Mark Pegram, MD
Director, Clinical and Translational Research Unit
Associate Dean, Clinical Research Quality
Susy Yuan-Huey Hung Endowed Professor of Medical Oncology and
Associate Director for Clinical Research,
Stanford Cancer Institute
Improving treatments and outcomes for patients with triple-negative breast cancer.
Triple-negative breast cancer (TNBC) is arguably the most aggressive clinical subtype and due to the lack of targeted therapies, represents a disproportionate share of breast cancer mortality—this makes developing strategies to treat TNBC an urgent research priority. Therefore, Dr. Pegram and his colleagues are focused on designing a novel treatment for these patients, with a particular interest in a tumor promoting pathway driven by leukemia inhibitory factor (LIF). Elevated levels of LIF are observed in invasive breast cancers compared with normal breast tissues and significantly associated with a poorer relapse-free survival in breast cancer patients, indicating that LIF functions as a growth factor to promote tumor growth and invasion. Dr. Pegram is developing novel constructs to prevent LIF from binding to its receptor (LIFR). Through a series of experiments, he hopes to demonstrate that interference with LIF/LIFR binding as a novel strategy to treat TNBC.
His team engineered a variant of the LIFR protein (eLIFR) that traps and prevents LIF from binding to its receptors. It works by acting as a receptor decoy. It looks like a normal LIF receptor but its connection with LIF protein is 50-times stronger and it competes directly with normal LIF/LIFR binding on tumor cells. These receptor decoys have emerged as potential effective treatment alternatives to therapeutic antibodies. These findings indicate that the LIFR decoy may be a potentially effective treatment for breast cancer by preventing LIF/LIFR-induced tumor growth and invasion, particularly in TNBC.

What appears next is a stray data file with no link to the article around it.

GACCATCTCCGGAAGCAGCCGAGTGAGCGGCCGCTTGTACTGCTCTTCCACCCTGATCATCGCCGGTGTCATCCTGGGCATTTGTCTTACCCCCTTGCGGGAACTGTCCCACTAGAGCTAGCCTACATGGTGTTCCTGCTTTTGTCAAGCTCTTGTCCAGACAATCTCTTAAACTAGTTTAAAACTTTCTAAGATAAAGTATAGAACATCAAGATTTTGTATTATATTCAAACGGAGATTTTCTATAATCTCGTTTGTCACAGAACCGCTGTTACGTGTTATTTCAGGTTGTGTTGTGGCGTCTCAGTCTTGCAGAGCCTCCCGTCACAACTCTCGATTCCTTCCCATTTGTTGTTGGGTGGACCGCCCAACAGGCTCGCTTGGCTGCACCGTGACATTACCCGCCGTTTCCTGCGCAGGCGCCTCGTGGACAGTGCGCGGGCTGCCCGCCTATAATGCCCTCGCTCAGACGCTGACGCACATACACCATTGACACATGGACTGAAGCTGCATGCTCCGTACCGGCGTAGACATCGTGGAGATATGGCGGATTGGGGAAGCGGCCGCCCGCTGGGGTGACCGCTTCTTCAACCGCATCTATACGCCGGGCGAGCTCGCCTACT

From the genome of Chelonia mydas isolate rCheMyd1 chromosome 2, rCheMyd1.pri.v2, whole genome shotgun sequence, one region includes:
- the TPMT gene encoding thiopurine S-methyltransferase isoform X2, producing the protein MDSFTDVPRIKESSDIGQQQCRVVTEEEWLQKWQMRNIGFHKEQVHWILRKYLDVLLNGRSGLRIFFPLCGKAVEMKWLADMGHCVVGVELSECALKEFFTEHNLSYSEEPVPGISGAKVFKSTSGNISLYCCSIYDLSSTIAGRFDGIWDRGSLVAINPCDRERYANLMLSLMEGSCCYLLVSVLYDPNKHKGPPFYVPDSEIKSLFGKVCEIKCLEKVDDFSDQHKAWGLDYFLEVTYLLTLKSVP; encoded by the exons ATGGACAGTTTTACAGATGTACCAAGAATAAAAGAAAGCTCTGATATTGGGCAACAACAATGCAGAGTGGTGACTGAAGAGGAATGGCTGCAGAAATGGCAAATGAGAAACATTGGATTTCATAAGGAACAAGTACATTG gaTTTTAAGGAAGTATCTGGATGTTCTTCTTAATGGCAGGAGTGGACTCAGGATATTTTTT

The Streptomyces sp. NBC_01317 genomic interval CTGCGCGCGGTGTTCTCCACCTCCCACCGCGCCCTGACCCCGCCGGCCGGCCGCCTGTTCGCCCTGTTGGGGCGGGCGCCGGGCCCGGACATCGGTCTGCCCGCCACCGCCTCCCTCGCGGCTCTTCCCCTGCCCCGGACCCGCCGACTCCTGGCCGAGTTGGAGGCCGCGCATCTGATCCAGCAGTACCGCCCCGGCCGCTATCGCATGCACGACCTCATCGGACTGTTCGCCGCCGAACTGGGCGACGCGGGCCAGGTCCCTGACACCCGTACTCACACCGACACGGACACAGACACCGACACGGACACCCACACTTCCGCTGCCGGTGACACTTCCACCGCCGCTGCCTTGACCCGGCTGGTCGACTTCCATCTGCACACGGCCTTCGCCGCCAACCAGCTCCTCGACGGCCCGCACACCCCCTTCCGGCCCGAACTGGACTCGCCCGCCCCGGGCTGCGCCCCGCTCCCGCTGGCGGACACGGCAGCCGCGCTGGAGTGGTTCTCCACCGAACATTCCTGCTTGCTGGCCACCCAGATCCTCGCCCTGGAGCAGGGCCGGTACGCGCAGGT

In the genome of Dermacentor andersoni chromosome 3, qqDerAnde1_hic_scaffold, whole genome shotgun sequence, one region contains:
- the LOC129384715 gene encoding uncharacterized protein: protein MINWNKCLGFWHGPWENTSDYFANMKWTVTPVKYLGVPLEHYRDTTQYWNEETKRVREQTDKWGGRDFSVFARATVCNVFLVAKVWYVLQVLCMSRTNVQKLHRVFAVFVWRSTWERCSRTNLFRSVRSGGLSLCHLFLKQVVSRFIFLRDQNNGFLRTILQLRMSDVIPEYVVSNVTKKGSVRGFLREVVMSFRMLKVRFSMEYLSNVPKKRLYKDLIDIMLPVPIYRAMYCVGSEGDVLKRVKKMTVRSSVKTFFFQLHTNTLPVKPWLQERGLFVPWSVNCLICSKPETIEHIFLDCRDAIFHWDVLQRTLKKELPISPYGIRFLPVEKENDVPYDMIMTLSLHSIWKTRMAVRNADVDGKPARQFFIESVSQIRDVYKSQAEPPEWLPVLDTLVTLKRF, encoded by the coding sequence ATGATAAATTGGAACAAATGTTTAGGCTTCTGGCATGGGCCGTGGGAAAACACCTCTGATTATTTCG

Moving forward, the team will conduct investigations to measure LIF/LIFR protein expression in primary breast tumor specimens with a particular focus on clinico-pathologic and demographic variables in TNBC clinical specimens. Preclinical laboratory studies will assess the anti-tumor effects of the decoy in TNBC models. Through successful completion of their experiments, Dr. Pegram anticipates the results will support an investigational new drug application and a future phase I clinical trial of eLIFR.
Mark D. Pegram, MD is a renowned clinician and scholar in breast cancer research and a leader in translational medicine. Dr. Pegram played a major role in developing the drug Herceptin as a treatment for HER2-positive breast cancer, which constitutes about 20 percent of all cases. His laboratory experiments demonstrated that combining Herceptin with chemotherapy effectively killed cancer cells that overproduced the growth factor HER2. Dr. Pegram and others then conducted clinical trials showing that Herceptin improved survival rates and even cured some breast cancer patients. This remains one of the premier examples of bench-to-bedside translational research. Dr. Pegram’s current research efforts include a continued focus on the cancer-associated gene that encodes HER2 and developing new ways to target cancer cells expressing this protein. He is also pursuing strategies to target estrogen receptors, implicated in some 70 percent of all breast cancer cases.
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